• Inform caregivers that you have had Type 2 HIT before taking any form of heparin.

Ask for information about where and when to go for follow-up visits:

For continuing care, treatments, or home services, ask for more information.

Wellness tips:

  • Eat a variety of healthy foods: This may help you have more energy and heal faster. Healthy foods include fruit, vegetables, whole-grain breads, low-fat dairy products, beans, lean meat, and fish. Ask if you need to be on a special diet.

  • Drink liquids as directed: Adults should drink between 9 and 13 eight-ounce cups of liquid every day. Ask what amount is best for you. For most people, good liquids to drink are water, juice, and milk.

  • Get plenty of exercise: Talk to your caregiver about the best exercise plan for you. Exercise can decrease your blood pressure and improve your health.

  • Do not smoke: If you smoke, it is never too late to quit. You are more likely to have heart disease, lung disease, cancer, and other health problems if you smoke. Quitting smoking will improve your health and the health of those around you. If you smoke, ask for information about how to stop.

  • Manage stress: Stress may slow healing and cause illness. Learn new ways to relax, such as deep breathing.

For support and more information:

Having heparin-induced thrombocytopenia may be a life-changing disease for you and your family. Accepting that you have Type 2 HIT may be hard. You and those close to you may feel angry, sad, or frightened. These feelings are normal. Talk to your caregivers, family, or friends about your feelings. You may also want to join a support group for people who have Type 2 HIT. Contact the following for more information:

  • National Heart, Lung and Blood Institute
    Health Information Center
    P.O. Box 30105
    Bethesda , MD 20824-0105
    Phone: 1- 301 - 592-8573
    Web Address: http://www.nhlbi.nih.gov/health/infoctr/index.htm
  • American Academy of Family Physicians
    11400 Tomahawk Creek Parkway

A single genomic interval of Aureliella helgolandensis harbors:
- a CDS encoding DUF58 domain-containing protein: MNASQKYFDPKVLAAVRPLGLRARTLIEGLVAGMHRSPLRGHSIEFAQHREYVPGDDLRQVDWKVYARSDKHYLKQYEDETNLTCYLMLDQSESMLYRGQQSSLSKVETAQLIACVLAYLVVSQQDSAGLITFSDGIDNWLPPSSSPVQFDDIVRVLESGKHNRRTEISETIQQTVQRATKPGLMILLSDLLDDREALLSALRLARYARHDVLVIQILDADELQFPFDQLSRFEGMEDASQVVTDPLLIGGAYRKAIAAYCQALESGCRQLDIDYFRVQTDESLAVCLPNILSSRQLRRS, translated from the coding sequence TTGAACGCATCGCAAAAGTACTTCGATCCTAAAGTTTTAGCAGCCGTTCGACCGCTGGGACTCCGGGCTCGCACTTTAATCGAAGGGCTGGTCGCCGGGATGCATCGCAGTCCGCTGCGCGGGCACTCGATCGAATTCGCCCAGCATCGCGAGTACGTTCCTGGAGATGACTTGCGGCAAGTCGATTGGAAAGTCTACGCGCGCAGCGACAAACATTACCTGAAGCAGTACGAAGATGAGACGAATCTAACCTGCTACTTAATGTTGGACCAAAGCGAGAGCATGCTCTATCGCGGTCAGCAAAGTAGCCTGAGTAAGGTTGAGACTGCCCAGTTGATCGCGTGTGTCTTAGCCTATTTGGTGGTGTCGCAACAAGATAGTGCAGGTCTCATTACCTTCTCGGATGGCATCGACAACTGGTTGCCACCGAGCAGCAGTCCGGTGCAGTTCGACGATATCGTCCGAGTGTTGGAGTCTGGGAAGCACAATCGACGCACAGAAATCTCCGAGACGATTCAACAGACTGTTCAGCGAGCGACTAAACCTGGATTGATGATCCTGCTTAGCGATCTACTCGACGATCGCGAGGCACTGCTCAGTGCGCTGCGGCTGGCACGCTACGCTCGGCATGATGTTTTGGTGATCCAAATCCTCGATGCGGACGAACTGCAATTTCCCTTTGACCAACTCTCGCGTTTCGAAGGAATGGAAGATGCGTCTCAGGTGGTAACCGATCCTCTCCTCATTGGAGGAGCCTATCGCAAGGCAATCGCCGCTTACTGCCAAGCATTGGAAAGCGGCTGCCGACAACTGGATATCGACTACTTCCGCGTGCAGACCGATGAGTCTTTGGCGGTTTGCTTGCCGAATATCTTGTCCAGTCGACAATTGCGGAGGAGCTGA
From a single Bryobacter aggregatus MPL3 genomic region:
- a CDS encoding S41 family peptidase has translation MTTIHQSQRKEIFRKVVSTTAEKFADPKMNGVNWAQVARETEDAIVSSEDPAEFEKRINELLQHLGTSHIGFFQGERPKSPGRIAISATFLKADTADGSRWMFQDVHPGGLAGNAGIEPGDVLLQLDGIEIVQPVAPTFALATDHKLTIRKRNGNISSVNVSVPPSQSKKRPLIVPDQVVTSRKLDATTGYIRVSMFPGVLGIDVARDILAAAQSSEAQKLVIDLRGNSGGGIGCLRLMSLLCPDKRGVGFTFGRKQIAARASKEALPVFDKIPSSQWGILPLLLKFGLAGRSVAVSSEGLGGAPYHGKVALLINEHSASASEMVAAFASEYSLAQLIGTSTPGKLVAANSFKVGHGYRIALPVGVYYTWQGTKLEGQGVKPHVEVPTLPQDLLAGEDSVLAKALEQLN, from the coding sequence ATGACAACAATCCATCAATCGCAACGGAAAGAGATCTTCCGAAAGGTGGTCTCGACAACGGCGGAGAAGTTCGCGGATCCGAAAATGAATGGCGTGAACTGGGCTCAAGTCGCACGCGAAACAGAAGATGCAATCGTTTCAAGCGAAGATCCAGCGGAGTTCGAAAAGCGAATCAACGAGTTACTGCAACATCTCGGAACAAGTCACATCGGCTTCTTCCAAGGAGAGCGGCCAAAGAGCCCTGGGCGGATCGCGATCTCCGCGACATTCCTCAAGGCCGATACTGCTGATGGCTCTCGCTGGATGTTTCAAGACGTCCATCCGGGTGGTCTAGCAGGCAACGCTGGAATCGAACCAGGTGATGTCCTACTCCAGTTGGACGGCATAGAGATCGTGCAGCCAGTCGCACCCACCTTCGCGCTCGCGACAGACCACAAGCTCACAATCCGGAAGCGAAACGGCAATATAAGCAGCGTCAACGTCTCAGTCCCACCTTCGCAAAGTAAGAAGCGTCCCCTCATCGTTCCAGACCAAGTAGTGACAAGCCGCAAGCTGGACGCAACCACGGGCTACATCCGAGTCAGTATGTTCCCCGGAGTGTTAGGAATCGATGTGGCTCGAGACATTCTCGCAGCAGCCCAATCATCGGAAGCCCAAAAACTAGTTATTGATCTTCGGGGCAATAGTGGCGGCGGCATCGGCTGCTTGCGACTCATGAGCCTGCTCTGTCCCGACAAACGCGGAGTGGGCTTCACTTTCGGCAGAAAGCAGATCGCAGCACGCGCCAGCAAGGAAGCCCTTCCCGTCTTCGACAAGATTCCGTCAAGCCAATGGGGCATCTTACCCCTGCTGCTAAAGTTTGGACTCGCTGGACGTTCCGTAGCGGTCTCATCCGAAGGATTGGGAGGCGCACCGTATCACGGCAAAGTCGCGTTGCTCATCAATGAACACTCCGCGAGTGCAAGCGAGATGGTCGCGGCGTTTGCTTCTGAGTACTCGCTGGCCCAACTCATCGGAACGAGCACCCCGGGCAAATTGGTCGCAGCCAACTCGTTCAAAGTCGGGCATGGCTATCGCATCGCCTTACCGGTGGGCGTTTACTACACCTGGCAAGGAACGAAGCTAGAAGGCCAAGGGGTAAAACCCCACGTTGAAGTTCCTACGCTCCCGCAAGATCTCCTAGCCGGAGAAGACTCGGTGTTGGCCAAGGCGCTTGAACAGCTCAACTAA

Leawood , KS 66211-2680
    Phone: 1- 913 - 906-6000
    Phone: 1- 800 - 274-2237
    Web Address: http://www.aafp.org

CONTACT A CAREGIVER IF:

  • You have a fever.

  • You have black, reddish, or bluish discoloration of the skin, a rash, or skin sores.

  • You have numbness of your arms or legs.

  • You have chest pain or trouble breathing that is getting worse over time.

  • You have any questions or concerns about your condition, medicine, or care.

SEEK CARE IMMEDIATELY IF:

  • You have severe (bad) pain in your arms or legs that does not go away.

  • You have trouble standing and walking.

  • You suddenly feel lightheaded and have trouble breathing.

  • You have new and sudden chest pain. You may have more pain when you take deep breaths or cough. You may cough up blood.

  • Your arm or leg feels warm, tender, and painful. It may look swollen and red.

  • You have any of the following signs of a heart attack:

    • Squeezing, pressure, or pain in your chest that lasts longer than 5 minutes or returns

    • Discomfort or pain in your back, neck, jaw, stomach, or arm

    • Trouble breathing

    • Nausea or vomiting

    • Lightheadedness or a sudden cold sweat, especially with chest pain or trouble breathing

  • You have any of the following signs of a stroke:

    • Numbness or drooping on one side of your face

    • Weakness in an arm or leg

    • Confusion or difficulty speaking

    • Dizziness, a severe headache, or vision loss

© 2014 Truven Health Analytics Inc. Information is for End User's use only and may not be sold, redistributed or otherwise used for commercial purposes. All illustrations and images included in CareNotes® are the copyrighted property of A.D.A.M., Inc. or Truven Health Analytics.

The above information is an educational aid only. It is not intended as medical advice for individual conditions or treatments. Talk to your doctor, nurse or pharmacist before following any medical regimen to see if it is safe and effective for you.